Looking for an example code in Oracle to do the same. i.e.

Remove an insert trigger on table T1 whose job is to create a row in T2 based on the derived data. How would this PL-SQL api look like?

What would I loose in the real world app by replacing an Insert trigger?

More clarification based on the responses below: We do not want Remote client to write to both table T1 and T2. This is a high throughput data and performance will suffer. Hence Remote client would write only to T1. Transfer from T1 to T2 should happen locally.

  • 1
    +1 Good instincts in thinking about removing triggers. They are useful but, I think, used too often. Because they tend to obscure logic, I don't think they should be used to implement business logic but are well suited to implement utility functions within a database (logging changes, etc).
    – ScottCher
    Commented Feb 17, 2011 at 16:46

3 Answers 3


If T2 is derived data based on the contents of T1, then you may want to replace T2 with a materialized view. If T2 is rarely accessed, and quick to derive, then you may just want to use a view.

On the application side, if you stop maintaining table T2, then the values it gets will become increasing incorrect. This can be partially corrected by recalculating the derived values and updating T2 with the new values.

  • +1 I agree, a good alternative - especially when the logic applied to the data being inserted from one table to the other is simple enough for the materialized view to implement.
    – ScottCher
    Commented Feb 17, 2011 at 16:44

Here is an example of the API structure to replace a trigger. By calling the AddEntry procedure in the package, the data is inserted into both tables.

   Procedure AddEntry (pValue1 IN Number, pValue2 IN Number);

   Procedure AddEntry (pValue1 IN Number, pValue2 IN Number)
      INSERT INTO T1 ("ID1") VALUES (pValue1);
      INSERT INTO T2 ("ID2") VALUES (pValue2);

Switching to an API over a trigger is a good idea even if you decide that a view or materialized view is better than duplicating this data into a second normal table.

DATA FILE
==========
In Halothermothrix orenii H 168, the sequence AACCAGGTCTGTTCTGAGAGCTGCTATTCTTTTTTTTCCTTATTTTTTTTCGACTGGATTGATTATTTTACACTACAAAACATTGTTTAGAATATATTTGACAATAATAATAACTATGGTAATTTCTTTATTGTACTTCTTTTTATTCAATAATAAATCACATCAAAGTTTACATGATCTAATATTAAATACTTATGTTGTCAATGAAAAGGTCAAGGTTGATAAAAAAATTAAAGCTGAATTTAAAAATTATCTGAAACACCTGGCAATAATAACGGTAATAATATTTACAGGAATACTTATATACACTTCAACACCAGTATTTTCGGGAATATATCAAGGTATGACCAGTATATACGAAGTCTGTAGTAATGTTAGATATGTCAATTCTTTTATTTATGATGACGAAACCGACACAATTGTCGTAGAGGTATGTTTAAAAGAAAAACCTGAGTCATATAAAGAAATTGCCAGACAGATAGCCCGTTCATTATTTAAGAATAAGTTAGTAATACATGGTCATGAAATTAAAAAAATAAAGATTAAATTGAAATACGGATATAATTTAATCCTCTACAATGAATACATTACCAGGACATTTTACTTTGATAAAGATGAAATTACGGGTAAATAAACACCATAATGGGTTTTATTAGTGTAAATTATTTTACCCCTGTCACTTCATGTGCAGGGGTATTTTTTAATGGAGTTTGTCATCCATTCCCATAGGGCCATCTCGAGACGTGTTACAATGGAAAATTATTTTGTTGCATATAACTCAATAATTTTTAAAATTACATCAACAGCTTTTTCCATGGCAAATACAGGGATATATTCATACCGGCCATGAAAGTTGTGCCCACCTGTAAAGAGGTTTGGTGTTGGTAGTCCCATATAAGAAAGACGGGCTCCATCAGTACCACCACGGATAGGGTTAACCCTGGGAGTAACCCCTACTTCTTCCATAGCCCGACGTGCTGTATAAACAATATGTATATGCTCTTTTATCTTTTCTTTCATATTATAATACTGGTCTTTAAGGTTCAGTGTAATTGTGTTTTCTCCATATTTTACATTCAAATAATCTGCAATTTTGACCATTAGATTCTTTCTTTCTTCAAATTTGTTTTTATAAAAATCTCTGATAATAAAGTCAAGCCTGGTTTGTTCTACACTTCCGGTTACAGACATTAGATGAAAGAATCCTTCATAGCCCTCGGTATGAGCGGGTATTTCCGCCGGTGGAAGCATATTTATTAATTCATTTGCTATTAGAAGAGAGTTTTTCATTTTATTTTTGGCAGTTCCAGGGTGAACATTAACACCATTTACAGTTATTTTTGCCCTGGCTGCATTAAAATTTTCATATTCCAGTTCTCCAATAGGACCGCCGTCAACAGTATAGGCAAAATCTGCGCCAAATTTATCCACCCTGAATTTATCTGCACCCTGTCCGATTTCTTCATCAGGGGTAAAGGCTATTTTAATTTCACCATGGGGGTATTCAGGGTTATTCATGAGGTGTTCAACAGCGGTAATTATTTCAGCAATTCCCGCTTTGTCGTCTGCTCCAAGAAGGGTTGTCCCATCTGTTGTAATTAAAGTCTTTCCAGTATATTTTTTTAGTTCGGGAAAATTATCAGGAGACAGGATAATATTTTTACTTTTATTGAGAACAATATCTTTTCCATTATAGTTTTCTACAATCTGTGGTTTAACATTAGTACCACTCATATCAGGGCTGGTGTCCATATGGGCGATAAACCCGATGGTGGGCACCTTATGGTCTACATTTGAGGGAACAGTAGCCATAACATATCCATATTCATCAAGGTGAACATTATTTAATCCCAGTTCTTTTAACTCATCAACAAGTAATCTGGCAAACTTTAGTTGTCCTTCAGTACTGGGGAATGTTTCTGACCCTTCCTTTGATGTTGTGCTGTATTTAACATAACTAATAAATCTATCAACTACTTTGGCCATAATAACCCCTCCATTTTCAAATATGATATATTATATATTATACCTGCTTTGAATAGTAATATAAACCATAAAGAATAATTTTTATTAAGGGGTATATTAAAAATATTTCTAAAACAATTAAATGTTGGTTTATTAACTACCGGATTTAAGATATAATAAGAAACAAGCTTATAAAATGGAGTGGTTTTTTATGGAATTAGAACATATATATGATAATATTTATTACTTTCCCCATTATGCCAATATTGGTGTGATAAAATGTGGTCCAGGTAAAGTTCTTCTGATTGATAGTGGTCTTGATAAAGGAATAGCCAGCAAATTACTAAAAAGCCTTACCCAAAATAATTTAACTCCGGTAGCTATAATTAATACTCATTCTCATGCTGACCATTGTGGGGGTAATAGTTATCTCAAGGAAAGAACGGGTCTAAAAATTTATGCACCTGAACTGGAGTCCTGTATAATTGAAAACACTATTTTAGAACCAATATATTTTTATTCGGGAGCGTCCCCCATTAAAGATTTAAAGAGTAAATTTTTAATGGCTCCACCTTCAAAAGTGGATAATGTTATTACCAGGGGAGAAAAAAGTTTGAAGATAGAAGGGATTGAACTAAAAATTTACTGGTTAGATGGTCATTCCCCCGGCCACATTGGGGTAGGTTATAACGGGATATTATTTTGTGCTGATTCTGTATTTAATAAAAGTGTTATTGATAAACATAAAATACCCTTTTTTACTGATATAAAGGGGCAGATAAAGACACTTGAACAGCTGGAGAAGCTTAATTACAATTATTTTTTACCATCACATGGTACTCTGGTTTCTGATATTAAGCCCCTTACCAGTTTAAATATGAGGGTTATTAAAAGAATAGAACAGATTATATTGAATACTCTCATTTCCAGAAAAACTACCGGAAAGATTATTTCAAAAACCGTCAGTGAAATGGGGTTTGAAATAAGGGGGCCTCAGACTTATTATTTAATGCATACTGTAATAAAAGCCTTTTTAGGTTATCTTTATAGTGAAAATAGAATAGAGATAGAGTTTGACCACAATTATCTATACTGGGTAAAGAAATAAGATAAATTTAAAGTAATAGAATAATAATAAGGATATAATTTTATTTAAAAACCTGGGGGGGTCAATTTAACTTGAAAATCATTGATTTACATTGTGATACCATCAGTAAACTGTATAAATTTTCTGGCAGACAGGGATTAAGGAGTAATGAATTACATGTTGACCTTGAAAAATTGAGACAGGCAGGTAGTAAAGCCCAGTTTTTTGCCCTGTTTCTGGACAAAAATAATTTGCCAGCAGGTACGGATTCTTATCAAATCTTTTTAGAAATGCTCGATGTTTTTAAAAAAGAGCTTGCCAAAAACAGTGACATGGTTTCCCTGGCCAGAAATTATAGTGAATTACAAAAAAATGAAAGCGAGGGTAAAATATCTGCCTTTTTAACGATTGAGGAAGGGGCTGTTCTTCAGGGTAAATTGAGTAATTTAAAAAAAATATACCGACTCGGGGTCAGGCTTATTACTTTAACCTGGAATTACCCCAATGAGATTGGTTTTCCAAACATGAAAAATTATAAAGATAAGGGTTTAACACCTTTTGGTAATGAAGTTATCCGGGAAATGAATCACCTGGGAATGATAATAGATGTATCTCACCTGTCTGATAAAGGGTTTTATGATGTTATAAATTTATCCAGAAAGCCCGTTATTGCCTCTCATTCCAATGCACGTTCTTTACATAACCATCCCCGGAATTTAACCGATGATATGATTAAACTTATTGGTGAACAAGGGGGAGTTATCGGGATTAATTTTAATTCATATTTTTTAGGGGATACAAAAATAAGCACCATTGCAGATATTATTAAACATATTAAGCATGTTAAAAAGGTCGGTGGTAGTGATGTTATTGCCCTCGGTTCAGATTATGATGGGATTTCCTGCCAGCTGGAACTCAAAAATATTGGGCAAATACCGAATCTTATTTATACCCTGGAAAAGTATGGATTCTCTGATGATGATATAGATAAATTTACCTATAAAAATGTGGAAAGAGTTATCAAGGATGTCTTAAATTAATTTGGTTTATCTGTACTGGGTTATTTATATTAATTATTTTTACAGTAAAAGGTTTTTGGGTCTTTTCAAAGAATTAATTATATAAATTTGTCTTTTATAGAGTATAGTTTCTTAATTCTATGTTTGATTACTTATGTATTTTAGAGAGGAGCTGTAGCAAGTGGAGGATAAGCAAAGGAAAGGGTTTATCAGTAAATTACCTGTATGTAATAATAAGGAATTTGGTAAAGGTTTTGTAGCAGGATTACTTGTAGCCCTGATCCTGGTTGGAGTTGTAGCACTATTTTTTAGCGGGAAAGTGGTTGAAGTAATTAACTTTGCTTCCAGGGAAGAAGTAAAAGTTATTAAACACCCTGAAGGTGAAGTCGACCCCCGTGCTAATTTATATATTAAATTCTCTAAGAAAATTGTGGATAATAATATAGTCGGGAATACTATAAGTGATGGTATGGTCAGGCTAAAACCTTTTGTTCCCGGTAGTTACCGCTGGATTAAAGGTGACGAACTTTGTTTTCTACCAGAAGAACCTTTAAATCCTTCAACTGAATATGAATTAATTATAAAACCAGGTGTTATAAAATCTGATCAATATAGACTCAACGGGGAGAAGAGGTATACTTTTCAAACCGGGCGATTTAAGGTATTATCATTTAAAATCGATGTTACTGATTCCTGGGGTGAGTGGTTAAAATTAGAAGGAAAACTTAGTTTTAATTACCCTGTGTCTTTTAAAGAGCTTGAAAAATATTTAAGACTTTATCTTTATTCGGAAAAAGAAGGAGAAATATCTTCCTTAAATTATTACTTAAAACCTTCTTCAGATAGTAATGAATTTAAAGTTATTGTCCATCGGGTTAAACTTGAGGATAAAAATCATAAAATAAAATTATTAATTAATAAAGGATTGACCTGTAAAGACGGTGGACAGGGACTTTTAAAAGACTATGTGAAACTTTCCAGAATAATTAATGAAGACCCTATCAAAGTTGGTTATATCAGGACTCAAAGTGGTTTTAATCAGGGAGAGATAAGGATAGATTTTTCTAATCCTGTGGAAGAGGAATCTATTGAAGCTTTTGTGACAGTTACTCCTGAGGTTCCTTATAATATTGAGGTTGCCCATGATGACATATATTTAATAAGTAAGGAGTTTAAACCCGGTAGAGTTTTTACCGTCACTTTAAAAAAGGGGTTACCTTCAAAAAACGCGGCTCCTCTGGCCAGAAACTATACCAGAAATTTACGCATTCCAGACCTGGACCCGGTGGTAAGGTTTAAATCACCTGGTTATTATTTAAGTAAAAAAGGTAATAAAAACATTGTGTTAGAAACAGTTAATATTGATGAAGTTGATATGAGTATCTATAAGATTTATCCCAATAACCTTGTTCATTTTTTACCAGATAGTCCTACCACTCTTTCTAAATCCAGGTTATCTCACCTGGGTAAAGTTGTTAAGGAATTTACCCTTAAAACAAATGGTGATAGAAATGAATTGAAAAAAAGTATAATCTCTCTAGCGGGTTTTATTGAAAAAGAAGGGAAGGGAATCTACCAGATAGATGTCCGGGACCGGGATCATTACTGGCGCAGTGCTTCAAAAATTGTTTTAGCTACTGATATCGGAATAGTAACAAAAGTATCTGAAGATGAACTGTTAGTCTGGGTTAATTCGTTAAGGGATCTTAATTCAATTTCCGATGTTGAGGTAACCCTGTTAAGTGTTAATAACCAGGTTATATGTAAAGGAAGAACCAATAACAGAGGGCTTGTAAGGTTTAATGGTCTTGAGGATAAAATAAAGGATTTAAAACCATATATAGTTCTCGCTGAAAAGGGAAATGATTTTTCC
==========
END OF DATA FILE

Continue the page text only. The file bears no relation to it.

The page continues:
Based on the changes to the question indicating a desire to increase performance inserting into the T1 table here are some options.

  1. Use a materialized view for T2 as BillThor suggested.
  2. Create T2 as a view of T1.
  3. Create a job that periodically merges from T1 into T2.

A Bit more complex solution would be to create a message in a queue using Advanced Messaging with the Buffered Messaging feature instead of inserting into the table. You could then either have a job that periodically dequeues a bunch of messages and inserts them in bulk, or have a callback on the queue that calls the package to insert the data. This solution would likely have the best performance, but would also be the most sensitive to server failures with the messages stored in memory for a short time.

  • just updated the main question above based on the PL-SQL code here.
    – John
    Commented Mar 10, 2011 at 6:21

It didn't seem like people were really addressing the second part of your question so I thought I'd chime in.

First, I like both answers to part 1 of your question. I think either a materialized view or creating a stored procedure to manage inserting into the second table are satisfactory (+1'd both of them). I like the flexibility of using a stored procedure better, however and believe using packages/procedures for your CRUD operations to be how most interaction with database structures should be handled. Your instinct to move away from Triggers is a good one, in other words - they have their uses but I think they tend to obscure business logic by placing it outside the direct method call stack (if you didn't know the trigger was there, you might not realize where its functions are coming from).

That being said, I move on to the second part of your question - "What would I loose in the real world app be replacing an Insert trigger?"

If you replace your trigger with a CRUD package and you don't control all of the input paths for inserting into your database such that they all use that CRUD package, you cannot guarantee that the logic previously embedded within your insert trigger will be activated on inserts.

Alternatively, if your trigger logic is simple enough to be replaced with a materialized view that was set to update on commit, you wouldn't have the problem outlined above, and would likely see no difference at all.


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